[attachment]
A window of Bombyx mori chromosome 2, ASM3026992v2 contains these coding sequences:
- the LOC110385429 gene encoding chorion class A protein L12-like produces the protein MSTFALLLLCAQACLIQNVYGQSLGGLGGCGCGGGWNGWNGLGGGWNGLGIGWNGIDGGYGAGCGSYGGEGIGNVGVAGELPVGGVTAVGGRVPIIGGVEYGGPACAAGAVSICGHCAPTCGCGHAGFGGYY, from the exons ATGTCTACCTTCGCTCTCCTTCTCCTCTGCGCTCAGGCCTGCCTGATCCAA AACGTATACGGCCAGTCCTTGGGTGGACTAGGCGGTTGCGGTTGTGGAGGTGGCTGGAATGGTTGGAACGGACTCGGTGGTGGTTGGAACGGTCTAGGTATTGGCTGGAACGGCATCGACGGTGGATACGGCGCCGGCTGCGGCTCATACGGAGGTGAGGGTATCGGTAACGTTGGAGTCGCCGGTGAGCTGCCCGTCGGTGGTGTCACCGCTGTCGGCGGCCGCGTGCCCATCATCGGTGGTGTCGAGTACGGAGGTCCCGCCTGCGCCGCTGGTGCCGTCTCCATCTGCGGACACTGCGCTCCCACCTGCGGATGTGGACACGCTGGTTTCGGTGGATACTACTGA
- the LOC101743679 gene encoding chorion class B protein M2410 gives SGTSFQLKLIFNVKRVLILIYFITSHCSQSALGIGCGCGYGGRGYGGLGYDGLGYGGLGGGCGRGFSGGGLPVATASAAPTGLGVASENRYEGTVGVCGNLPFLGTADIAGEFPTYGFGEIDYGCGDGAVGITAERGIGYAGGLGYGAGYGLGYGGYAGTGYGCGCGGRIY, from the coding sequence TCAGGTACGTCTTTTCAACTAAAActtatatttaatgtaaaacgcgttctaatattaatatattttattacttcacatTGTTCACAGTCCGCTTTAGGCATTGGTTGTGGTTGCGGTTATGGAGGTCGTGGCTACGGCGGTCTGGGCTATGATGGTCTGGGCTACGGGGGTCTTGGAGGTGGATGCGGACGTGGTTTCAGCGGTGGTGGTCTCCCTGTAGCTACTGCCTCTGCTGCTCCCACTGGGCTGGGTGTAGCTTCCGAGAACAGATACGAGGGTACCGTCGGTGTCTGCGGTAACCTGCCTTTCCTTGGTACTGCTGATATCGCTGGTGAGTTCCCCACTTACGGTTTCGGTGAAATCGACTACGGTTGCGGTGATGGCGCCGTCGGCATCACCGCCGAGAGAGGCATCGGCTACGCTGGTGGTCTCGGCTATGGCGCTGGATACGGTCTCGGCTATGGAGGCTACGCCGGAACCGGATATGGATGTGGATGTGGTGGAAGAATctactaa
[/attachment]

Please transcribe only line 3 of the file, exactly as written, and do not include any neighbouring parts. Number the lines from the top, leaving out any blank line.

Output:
- the LOC101743679 gene encoding chorion class B protein M2410 gives SGTSFQLKLIFNVKRVLILIYFITSHCSQSALGIGCGCGYGGRGYGGLGYDGLGYGGLGGGCGRGFSGGGLPVATASAAPTGLGVASENRYEGTVGVCGNLPFLGTADIAGEFPTYGFGEIDYGCGDGAVGITAERGIGYAGGLGYGAGYGLGYGGYAGTGYGCGCGGRIY, from the coding sequence TCAGGTACGTCTTTTCAACTAAAActtatatttaatgtaaaacgcgttctaatattaatatattttattacttcacatTGTTCACAGTCCGCTTTAGGCATTGGTTGTGGTTGCGGTTATGGAGGTCGTGGCTACGGCGGTCTGGGCTATGATGGTCTGGGCTACGGGGGTCTTGGAGGTGGATGCGGACGTGGTTTCAGCGGTGGTGGTCTCCCTGTAGCTACTGCCTCTGCTGCTCCCACTGGGCTGGGTGTAGCTTCCGAGAACAGATACGAGGGTACCGTCGGTGTCTGCGGTAACCTGCCTTTCCTTGGTACTGCTGATATCGCTGGTGAGTTCCCCACTTACGGTTTCGGTGAAATCGACTACGGTTGCGGTGATGGCGCCGTCGGCATCACCGCCGAGAGAGGCATCGGCTACGCTGGTGGTCTCGGCTATGGCGCTGGATACGGTCTCGGCTATGGAGGCTACGCCGGAACCGGATATGGATGTGGATGTGGTGGAAGAATctactaa